Retinal neuronal, axonal layers thinner in diabetic eyes without retinopathy
Even among patients with diabetes mellitus (DM) but no diabetic retinopathy (NDR), thinning of the retinal neuronal and axonal layers is apparent, a recent meta-analysis has found. In turn, this suggests that DR neuropathy (DRN) may be an early marker of clinically detectable DR.
Drawing from the databases of PubMed and Embase, the researchers identified 36 studies and one additional cohort eligible for synthesis. Cumulatively, 6,220 participants contributed data for the meta-analysis. Ophthalmological measurements were conducted using spectral domain optical coherence tomography (SD-OCT).
Eye layers examined included: macular ganglion cell-inner plexiform layer (m-GCIPL), macular retinal nerve fibre layer (m-RNFL), macular ganglion cell complex (m-GCC), and peripapillary RNFL (p-RNFL).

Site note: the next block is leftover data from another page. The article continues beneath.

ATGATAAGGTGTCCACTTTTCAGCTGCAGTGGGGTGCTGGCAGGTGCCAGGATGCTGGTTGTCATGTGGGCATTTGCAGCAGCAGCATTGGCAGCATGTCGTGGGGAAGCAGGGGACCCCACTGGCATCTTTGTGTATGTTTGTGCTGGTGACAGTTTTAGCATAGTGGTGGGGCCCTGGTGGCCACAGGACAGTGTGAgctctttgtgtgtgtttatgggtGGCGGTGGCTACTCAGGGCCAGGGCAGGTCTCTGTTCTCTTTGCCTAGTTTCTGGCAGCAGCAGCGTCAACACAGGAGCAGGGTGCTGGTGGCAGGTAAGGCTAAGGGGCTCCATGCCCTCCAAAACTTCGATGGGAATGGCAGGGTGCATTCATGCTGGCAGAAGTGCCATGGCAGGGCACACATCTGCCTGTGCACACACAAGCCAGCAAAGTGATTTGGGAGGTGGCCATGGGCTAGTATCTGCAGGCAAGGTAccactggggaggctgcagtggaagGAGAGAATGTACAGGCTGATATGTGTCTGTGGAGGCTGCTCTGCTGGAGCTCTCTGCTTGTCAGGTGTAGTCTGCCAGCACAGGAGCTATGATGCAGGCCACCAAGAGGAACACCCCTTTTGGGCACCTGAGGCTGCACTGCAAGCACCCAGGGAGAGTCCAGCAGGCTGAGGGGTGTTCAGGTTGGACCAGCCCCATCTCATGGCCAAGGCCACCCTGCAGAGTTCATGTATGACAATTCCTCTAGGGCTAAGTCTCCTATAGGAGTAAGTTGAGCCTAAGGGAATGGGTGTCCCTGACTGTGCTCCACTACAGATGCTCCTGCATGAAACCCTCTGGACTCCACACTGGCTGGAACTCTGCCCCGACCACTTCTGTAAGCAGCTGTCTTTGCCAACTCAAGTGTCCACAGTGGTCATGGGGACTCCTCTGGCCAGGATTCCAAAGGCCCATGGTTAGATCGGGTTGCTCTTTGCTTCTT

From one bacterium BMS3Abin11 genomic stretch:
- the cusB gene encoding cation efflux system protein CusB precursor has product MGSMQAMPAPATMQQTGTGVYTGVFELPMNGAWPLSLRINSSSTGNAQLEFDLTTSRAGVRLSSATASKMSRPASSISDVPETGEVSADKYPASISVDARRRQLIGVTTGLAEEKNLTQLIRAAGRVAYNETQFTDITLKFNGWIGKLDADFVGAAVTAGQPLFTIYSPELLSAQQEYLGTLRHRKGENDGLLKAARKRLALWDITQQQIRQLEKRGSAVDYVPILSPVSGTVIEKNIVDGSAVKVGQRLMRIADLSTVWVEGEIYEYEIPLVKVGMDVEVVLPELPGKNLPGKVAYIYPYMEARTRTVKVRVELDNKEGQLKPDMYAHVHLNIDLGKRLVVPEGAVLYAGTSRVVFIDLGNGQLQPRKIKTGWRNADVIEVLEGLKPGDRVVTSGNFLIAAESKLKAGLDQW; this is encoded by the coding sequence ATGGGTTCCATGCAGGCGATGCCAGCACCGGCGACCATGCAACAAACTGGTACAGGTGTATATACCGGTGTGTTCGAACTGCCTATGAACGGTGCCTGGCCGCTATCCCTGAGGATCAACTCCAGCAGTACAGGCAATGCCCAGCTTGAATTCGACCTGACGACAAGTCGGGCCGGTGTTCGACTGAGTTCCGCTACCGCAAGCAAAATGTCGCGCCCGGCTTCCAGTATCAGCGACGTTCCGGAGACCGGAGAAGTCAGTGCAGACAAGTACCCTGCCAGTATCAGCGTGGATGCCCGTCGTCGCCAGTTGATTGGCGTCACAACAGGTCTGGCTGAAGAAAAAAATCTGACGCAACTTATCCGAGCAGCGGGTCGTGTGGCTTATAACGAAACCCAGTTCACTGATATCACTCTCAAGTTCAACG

Pooled analysis revealed that even among NDR eyes, thinning of the mean m-GCIPL (standardized mean difference [SMD], –0.26, 95 percent confidence interval [CI], –0.42 to –0.11; p=0.003) and m-RNFL (SMD, –0.26, 95 percent CI, –0.51 to –0.01; p=0.046) was significantly greater than in control eyes.
The same was true for m-GCC (SMD, –0.28, 95 percent CI, –0.48 to –0.09; p=0.009) but not for p-RNFL.
When comparing NDR eyes against those with nonproliferative DR (NPDR), only the difference in p-RNFL was found to be statistically significant, reflecting greater thinning in NPDR eyes (SMD, –0.27, 95 percent CI, –0.51 to –0.03; p=0.03). All three macular layers assessed had comparable thicknesses between NDR and NPDR eyes.
“In the future, neuroretinal alterations as measured by SD-OCT may be used as surrogates of DRN to stratify DM patients at high risk for DR, and may be used as a therapeutic target or surrogate if neuroprotection treatment for earlier stages of DR is available,” the researchers said.